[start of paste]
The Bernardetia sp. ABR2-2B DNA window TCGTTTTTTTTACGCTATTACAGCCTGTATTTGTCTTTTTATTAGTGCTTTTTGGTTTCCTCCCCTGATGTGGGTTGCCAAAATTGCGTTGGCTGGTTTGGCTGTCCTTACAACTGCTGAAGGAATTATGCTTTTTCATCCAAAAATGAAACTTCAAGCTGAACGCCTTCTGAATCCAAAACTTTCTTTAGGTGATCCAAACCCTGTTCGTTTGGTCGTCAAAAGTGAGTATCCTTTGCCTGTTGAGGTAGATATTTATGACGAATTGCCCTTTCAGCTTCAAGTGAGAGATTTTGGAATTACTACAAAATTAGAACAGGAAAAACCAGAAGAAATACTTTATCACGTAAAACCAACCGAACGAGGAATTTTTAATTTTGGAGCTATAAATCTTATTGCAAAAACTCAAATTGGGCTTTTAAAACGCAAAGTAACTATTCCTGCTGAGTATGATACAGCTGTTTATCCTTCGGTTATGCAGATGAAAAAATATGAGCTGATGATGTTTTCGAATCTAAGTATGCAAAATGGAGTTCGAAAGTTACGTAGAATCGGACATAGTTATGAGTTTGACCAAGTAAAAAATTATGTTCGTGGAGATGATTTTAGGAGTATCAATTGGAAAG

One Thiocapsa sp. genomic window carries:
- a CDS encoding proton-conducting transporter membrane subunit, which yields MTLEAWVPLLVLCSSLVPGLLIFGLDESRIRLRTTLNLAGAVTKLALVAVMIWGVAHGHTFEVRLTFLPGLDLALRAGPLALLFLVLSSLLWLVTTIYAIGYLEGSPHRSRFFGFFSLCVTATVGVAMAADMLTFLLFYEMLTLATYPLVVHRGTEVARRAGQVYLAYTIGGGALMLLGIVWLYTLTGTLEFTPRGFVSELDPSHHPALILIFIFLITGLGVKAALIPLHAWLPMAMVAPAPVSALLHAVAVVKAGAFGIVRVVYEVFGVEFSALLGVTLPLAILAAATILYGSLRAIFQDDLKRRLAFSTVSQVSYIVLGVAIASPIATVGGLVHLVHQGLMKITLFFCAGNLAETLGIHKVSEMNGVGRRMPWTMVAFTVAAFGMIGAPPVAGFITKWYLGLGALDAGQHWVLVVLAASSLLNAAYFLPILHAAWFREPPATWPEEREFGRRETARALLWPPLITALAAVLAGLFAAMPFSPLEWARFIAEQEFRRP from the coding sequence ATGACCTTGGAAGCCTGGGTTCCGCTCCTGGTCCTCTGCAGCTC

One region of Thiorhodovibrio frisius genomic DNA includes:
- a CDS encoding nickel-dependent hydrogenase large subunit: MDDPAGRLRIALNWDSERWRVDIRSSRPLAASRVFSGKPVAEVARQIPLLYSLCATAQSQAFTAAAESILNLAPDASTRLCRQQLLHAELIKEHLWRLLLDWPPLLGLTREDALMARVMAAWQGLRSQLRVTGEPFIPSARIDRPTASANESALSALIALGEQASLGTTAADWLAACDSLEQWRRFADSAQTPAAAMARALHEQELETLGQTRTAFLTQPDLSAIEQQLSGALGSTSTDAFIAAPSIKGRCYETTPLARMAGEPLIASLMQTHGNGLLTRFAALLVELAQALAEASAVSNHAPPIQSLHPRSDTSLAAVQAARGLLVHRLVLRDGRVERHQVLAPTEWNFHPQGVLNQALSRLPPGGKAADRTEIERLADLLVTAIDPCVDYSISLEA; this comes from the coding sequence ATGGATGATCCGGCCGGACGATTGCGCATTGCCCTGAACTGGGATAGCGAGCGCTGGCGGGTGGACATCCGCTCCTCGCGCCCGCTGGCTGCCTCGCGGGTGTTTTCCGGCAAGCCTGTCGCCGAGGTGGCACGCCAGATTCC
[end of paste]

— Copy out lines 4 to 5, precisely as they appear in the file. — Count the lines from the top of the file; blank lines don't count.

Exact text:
One region of Thiorhodovibrio frisius genomic DNA includes:
- a CDS encoding nickel-dependent hydrogenase large subunit: MDDPAGRLRIALNWDSERWRVDIRSSRPLAASRVFSGKPVAEVARQIPLLYSLCATAQSQAFTAAAESILNLAPDASTRLCRQQLLHAELIKEHLWRLLLDWPPLLGLTREDALMARVMAAWQGLRSQLRVTGEPFIPSARIDRPTASANESALSALIALGEQASLGTTAADWLAACDSLEQWRRFADSAQTPAAAMARALHEQELETLGQTRTAFLTQPDLSAIEQQLSGALGSTSTDAFIAAPSIKGRCYETTPLARMAGEPLIASLMQTHGNGLLTRFAALLVELAQALAEASAVSNHAPPIQSLHPRSDTSLAAVQAARGLLVHRLVLRDGRVERHQVLAPTEWNFHPQGVLNQALSRLPPGGKAADRTEIERLADLLVTAIDPCVDYSISLEA; this comes from the coding sequence ATGGATGATCCGGCCGGACGATTGCGCATTGCCCTGAACTGGGATAGCGAGCGCTGGCGGGTGGACATCCGCTCCTCGCGCCCGCTGGCTGCCTCGCGGGTGTTTTCCGGCAAGCCTGTCGCCGAGGTGGCACGCCAGATTCC